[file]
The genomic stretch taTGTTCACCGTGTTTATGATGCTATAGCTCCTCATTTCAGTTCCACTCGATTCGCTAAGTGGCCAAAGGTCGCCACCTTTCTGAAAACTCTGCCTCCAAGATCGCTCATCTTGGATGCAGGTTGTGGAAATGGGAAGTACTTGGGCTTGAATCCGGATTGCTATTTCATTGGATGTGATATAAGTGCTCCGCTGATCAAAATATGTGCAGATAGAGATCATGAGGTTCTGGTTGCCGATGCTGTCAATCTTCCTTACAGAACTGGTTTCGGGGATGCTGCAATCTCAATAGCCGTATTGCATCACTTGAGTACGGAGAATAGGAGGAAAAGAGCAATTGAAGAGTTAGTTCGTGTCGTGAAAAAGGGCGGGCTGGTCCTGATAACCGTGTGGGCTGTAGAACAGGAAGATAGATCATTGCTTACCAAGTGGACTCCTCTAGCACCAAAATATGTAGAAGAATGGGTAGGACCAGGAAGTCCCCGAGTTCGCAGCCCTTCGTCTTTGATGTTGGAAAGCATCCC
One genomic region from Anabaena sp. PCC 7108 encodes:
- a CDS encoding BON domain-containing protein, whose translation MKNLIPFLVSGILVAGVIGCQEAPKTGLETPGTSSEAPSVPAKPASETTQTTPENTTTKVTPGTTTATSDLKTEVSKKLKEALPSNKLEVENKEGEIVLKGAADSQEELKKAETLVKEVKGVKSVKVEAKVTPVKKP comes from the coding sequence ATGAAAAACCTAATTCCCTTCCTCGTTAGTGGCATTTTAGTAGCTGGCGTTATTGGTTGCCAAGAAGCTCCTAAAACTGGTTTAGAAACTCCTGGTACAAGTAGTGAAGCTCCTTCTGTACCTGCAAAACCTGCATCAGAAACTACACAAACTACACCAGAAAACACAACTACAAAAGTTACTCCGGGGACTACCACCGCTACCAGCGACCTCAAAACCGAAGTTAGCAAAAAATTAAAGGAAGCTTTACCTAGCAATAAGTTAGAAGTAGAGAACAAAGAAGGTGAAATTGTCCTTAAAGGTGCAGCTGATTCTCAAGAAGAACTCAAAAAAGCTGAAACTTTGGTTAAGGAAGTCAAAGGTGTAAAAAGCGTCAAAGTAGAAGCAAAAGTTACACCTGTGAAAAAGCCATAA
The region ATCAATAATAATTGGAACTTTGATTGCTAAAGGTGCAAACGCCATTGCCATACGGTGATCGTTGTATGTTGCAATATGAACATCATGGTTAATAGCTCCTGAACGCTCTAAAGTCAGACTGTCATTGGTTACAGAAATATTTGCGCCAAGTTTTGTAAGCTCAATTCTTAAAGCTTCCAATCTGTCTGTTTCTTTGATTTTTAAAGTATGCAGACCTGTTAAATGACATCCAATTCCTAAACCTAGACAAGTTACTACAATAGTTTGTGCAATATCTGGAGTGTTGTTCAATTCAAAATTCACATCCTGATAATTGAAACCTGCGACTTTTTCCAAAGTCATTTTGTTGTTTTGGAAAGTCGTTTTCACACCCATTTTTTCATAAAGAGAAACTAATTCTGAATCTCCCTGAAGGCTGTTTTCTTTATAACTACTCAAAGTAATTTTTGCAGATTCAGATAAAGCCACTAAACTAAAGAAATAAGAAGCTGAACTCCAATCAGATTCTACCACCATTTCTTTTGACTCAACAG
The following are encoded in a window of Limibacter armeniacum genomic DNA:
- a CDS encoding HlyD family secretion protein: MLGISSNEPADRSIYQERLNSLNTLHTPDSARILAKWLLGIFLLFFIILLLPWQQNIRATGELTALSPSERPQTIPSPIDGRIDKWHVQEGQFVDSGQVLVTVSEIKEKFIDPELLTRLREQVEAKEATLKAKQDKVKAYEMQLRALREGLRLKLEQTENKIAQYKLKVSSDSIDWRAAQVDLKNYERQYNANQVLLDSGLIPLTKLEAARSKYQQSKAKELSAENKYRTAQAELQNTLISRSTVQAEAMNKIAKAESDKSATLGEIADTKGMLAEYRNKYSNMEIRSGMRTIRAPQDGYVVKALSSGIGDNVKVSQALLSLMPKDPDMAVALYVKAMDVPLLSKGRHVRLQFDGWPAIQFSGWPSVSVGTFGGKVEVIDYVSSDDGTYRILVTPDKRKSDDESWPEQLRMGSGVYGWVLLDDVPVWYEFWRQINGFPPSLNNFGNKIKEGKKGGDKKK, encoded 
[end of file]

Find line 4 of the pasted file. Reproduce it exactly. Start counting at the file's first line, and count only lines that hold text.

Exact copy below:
The region ATCAATAATAATTGGAACTTTGATTGCTAAAGGTGCAAACGCCATTGCCATACGGTGATCGTTGTATGTTGCAATATGAACATCATGGTTAATAGCTCCTGAACGCTCTAAAGTCAGACTGTCATTGGTTACAGAAATATTTGCGCCAAGTTTTGTAAGCTCAATTCTTAAAGCTTCCAATCTGTCTGTTTCTTTGATTTTTAAAGTATGCAGACCTGTTAAATGACATCCAATTCCTAAACCTAGACAAGTTACTACAATAGTTTGTGCAATATCTGGAGTGTTGTTCAATTCAAAATTCACATCCTGATAATTGAAACCTGCGACTTTTTCCAAAGTCATTTTGTTGTTTTGGAAAGTCGTTTTCACACCCATTTTTTCATAAAGAGAAACTAATTCTGAATCTCCCTGAAGGCTGTTTTCTTTATAACTACTCAAAGTAATTTTTGCAGATTCAGATAAAGCCACTAAACTAAAGAAATAAGAAGCTGAACTCCAATCAGATTCTACCACCATTTCTTTTGACTCAACAG